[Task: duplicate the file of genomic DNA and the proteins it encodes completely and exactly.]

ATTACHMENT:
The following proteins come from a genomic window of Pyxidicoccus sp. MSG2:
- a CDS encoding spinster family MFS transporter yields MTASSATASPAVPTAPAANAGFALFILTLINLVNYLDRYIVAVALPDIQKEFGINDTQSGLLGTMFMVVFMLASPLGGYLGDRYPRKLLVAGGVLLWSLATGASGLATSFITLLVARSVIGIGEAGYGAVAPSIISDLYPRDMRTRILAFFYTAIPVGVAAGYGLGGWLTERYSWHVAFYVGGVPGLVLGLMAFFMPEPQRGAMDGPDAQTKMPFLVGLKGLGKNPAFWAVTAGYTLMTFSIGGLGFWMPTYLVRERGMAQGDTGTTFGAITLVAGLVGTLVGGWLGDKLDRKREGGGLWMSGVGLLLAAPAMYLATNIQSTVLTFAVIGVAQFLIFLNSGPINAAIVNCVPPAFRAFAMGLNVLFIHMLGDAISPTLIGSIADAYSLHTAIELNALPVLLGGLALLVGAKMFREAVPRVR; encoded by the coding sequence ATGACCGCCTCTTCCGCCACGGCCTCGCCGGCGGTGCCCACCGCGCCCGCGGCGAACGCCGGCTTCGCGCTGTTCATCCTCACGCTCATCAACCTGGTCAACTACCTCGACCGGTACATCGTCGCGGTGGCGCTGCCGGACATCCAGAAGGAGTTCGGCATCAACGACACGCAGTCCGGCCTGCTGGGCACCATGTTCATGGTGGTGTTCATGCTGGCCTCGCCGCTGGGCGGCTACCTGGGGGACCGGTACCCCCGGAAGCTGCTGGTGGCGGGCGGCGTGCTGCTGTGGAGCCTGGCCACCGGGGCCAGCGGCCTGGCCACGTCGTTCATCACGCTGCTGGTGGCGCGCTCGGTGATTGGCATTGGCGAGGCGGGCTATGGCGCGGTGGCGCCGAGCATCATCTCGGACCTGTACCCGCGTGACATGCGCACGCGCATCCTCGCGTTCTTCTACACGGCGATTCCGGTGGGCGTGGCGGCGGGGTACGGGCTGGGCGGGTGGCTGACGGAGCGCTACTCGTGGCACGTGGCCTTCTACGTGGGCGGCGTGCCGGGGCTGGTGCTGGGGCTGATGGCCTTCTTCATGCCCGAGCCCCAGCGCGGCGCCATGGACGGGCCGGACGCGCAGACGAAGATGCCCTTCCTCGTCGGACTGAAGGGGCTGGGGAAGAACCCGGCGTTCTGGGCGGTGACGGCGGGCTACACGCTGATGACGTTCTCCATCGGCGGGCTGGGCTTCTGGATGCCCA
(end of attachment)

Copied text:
The following proteins come from a genomic window of Pyxidicoccus sp. MSG2:
- a CDS encoding spinster family MFS transporter yields MTASSATASPAVPTAPAANAGFALFILTLINLVNYLDRYIVAVALPDIQKEFGINDTQSGLLGTMFMVVFMLASPLGGYLGDRYPRKLLVAGGVLLWSLATGASGLATSFITLLVARSVIGIGEAGYGAVAPSIISDLYPRDMRTRILAFFYTAIPVGVAAGYGLGGWLTERYSWHVAFYVGGVPGLVLGLMAFFMPEPQRGAMDGPDAQTKMPFLVGLKGLGKNPAFWAVTAGYTLMTFSIGGLGFWMPTYLVRERGMAQGDTGTTFGAITLVAGLVGTLVGGWLGDKLDRKREGGGLWMSGVGLLLAAPAMYLATNIQSTVLTFAVIGVAQFLIFLNSGPINAAIVNCVPPAFRAFAMGLNVLFIHMLGDAISPTLIGSIADAYSLHTAIELNALPVLLGGLALLVGAKMFREAVPRVR; encoded by the coding sequence ATGACCGCCTCTTCCGCCACGGCCTCGCCGGCGGTGCCCACCGCGCCCGCGGCGAACGCCGGCTTCGCGCTGTTCATCCTCACGCTCATCAACCTGGTCAACTACCTCGACCGGTACATCGTCGCGGTGGCGCTGCCGGACATCCAGAAGGAGTTCGGCATCAACGACACGCAGTCCGGCCTGCTGGGCACCATGTTCATGGTGGTGTTCATGCTGGCCTCGCCGCTGGGCGGCTACCTGGGGGACCGGTACCCCCGGAAGCTGCTGGTGGCGGGCGGCGTGCTGCTGTGGAGCCTGGCCACCGGGGCCAGCGGCCTGGCCACGTCGTTCATCACGCTGCTGGTGGCGCGCTCGGTGATTGGCATTGGCGAGGCGGGCTATGGCGCGGTGGCGCCGAGCATCATCTCGGACCTGTACCCGCGTGACATGCGCACGCGCATCCTCGCGTTCTTCTACACGGCGATTCCGGTGGGCGTGGCGGCGGGGTACGGGCTGGGCGGGTGGCTGACGGAGCGCTACTCGTGGCACGTGGCCTTCTACGTGGGCGGCGTGCCGGGGCTGGTGCTGGGGCTGATGGCCTTCTTCATGCCCGAGCCCCAGCGCGGCGCCATGGACGGGCCGGACGCGCAGACGAAGATGCCCTTCCTCGTCGGACTGAAGGGGCTGGGGAAGAACCCGGCGTTCTGGGCGGTGACGGCGGGCTACACGCTGATGACGTTCTCCATCGGCGGGCTGGGCTTCTGGATGCCCA